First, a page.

In Rackspace, you have two options if you want to start a new cloud server. The first is to use a saved image of another server that has been previously saved. Alternatively, you can choose between some basic templates that are provided by Rackspace. Again, the Rackspace model is simpler than Amazon, but in this case also lacks flexibility.
With regards to monitoring, health checks and alerts, both services provide a number of metrics such as CPU utilisation, disk read/writes, network in/out and different health checks. The administrator can set alerts based on several parameters in both services.
In Amazon AWS, for relational databases, you have the option to choose a service called RDS, which wraps the database of your choice and makes it possible to assign security groups and check some important metrics such as CPU utilisation, DB connections, Read/Write operations and free storage space. Rackspace also offers a service that allows users to see some basics metrics and automatically create backups. Yet again, the Rackspace offering is simpler, but less powerful.
Support is a common concern for our clients, especially when hosting in the “cloud”. This is also a key area where the offerings of AWS and Rackspace differ.
Rackspace offers a managed cloud solution that allows businesses to benefit from the scalability, low cost, and high-performance associated with cloud-based solutions, whilst also being able to access Rackspace-provided support services that may required for an application in live service. IT managers are reassured that they can pick the phone at any time and speak directly to a support technician and get instant help.
In contrast, Amazon AWS was designed to be used directly by users with a strong technical background. As such, AWS services are typically managed by internal technical resources. Amazon can also offer a good level of support, but the price can be much higher than the Rackspace Cloud solution. Ultimately, AWS provide pure cloud computing services rather than focusing on managed cloud hosting operations.
To bridge this gap, Rackspace have recently introduced support for AWS that allows you to host your application in AWS infrastructure and get all the managed cloud hosting services associated with using Rackspace. This is effectively a support services “wrapper” provided by Rackspace around AWS that provides certified AWS architects to help with setting up and maintaining applications. This comes on top of Rackspace’s usual levels of so-call “fanatical” support.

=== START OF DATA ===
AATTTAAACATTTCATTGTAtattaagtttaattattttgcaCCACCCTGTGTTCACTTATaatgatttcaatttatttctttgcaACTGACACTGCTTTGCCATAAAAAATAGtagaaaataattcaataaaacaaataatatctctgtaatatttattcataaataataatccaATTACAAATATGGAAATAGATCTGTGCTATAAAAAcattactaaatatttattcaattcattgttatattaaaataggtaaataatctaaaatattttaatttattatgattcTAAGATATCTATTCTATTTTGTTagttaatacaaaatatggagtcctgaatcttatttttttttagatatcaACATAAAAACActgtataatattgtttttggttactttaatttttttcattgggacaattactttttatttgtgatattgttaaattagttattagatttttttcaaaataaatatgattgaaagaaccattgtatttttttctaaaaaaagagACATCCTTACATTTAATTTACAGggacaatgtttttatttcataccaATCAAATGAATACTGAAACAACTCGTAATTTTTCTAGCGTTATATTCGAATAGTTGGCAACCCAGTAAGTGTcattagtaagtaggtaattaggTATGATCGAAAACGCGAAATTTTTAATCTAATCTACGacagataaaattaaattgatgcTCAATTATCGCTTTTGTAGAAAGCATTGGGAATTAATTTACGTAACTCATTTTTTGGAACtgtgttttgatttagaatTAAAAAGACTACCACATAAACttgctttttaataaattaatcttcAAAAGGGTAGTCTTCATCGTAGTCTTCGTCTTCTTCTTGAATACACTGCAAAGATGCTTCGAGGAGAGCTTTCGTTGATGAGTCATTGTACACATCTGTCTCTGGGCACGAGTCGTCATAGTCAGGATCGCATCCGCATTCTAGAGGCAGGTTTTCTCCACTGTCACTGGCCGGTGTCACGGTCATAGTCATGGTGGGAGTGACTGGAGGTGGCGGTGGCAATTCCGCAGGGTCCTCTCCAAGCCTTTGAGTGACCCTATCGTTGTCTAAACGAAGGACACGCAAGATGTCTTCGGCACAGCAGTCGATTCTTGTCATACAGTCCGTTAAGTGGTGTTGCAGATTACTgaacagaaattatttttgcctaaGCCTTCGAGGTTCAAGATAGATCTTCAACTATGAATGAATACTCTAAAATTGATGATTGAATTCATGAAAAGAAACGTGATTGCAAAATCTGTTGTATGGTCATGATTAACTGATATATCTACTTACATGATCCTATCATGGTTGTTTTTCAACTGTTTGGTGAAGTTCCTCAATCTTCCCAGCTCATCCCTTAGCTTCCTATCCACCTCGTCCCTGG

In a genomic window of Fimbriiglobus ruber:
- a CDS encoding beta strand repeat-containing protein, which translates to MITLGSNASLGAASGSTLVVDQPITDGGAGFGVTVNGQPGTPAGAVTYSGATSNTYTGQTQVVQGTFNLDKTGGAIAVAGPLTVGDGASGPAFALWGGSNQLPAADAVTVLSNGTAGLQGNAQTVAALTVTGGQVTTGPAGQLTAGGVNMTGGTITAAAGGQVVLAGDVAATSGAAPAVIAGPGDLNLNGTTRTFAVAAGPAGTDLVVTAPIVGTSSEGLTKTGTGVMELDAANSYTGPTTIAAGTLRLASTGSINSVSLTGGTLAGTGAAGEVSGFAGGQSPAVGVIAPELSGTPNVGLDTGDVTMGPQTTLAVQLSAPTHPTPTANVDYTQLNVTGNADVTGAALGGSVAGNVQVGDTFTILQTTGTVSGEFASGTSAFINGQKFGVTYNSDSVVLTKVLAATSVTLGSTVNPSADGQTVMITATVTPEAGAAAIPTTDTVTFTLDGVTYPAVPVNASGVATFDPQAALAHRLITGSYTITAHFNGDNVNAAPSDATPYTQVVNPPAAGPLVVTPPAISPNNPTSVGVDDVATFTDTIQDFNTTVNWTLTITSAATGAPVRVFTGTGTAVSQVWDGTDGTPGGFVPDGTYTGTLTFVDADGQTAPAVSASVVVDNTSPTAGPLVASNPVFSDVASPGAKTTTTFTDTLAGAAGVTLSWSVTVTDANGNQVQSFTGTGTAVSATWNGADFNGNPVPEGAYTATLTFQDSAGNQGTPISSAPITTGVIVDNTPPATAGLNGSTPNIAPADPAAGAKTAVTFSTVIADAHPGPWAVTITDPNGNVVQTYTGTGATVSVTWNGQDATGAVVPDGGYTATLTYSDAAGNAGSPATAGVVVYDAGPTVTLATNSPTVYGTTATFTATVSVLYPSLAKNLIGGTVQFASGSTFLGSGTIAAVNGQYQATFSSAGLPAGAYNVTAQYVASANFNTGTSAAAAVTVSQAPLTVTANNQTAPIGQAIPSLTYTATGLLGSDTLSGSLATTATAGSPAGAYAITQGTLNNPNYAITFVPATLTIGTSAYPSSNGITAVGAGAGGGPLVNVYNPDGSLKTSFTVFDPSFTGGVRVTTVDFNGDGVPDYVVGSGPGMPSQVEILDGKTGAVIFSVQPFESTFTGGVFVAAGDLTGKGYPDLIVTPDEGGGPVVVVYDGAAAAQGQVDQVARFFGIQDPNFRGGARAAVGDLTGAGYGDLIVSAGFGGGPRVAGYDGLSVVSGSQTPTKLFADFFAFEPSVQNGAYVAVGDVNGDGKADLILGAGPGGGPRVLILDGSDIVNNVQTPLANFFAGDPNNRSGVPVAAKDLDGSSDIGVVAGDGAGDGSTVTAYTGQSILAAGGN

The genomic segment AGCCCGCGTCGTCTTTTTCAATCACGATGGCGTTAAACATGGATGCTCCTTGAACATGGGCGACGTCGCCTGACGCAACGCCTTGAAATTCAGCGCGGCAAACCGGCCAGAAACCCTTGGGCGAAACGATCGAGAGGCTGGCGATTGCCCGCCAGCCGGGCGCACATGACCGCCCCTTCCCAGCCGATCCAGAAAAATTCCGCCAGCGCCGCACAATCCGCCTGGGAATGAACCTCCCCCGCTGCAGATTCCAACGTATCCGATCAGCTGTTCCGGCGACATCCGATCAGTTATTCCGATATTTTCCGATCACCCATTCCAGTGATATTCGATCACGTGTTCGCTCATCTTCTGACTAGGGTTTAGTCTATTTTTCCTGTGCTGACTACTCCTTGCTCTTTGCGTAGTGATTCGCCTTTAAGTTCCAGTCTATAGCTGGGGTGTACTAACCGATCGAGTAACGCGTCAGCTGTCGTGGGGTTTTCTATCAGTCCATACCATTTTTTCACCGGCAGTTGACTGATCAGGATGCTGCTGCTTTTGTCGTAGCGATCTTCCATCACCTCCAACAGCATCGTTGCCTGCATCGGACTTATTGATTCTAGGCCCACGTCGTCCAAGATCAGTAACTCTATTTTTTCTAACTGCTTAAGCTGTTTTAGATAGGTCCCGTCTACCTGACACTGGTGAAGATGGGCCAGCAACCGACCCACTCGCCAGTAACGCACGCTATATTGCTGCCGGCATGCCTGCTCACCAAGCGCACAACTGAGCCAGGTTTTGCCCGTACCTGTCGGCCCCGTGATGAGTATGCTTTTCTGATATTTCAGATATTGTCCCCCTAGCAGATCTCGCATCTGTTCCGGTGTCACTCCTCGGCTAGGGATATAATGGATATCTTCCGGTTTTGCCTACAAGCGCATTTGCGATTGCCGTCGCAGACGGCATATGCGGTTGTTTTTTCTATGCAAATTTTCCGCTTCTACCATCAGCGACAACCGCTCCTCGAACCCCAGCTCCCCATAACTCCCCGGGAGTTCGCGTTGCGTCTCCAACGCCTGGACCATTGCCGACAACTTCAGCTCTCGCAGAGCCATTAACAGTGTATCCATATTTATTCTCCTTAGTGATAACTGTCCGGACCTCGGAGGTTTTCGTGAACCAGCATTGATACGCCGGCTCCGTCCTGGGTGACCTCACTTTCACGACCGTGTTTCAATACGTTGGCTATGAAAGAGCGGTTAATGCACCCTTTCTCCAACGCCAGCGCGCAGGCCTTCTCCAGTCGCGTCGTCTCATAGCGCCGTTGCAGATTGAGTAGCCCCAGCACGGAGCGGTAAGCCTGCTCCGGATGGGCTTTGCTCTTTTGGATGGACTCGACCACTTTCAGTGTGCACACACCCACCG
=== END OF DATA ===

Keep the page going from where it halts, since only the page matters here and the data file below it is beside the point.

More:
This article is just a brief overview of what Amazon AWS and Rackspace offer in terms of IaaS cloud services. Amazon AWS in particular offers a universe of cloud services for almost every need. To get a deeper understanding it is recommended that you sign up to Amazon AWS and benefit from their one year free tier to get some hands-on experience with it.
Both cloud providers have strengths and weaknesses in different areas. With Amazon AWS you can have more flexibility and benefit from a wider range of cloud services.
Rackspace currently only have an IaaS offering, with which they bundle their quick and reactive support. They offer a friendly dashboard that allows users to easily manage their cloud servers, databases, and network settings, without a steep learning curve, but they lack the PaaS offerings of Amazon or Google.
In terms of PaaS cloud services, Google is probably the strongest player in the market, but it requires a higher level of skill to be managed properly and, if a premium support level is required, the price can easily go up.
If a business needs Amazon’s flexibility and variety of services, but also wants a trusted cloud management support solution, then Rackspace support for Amazon AWS cloud may be the obvious choice. In our experience, there is value in this approach and we have enjoyed working with both solutions individually, and with Rackspace and AWS combined as part of the hybrid.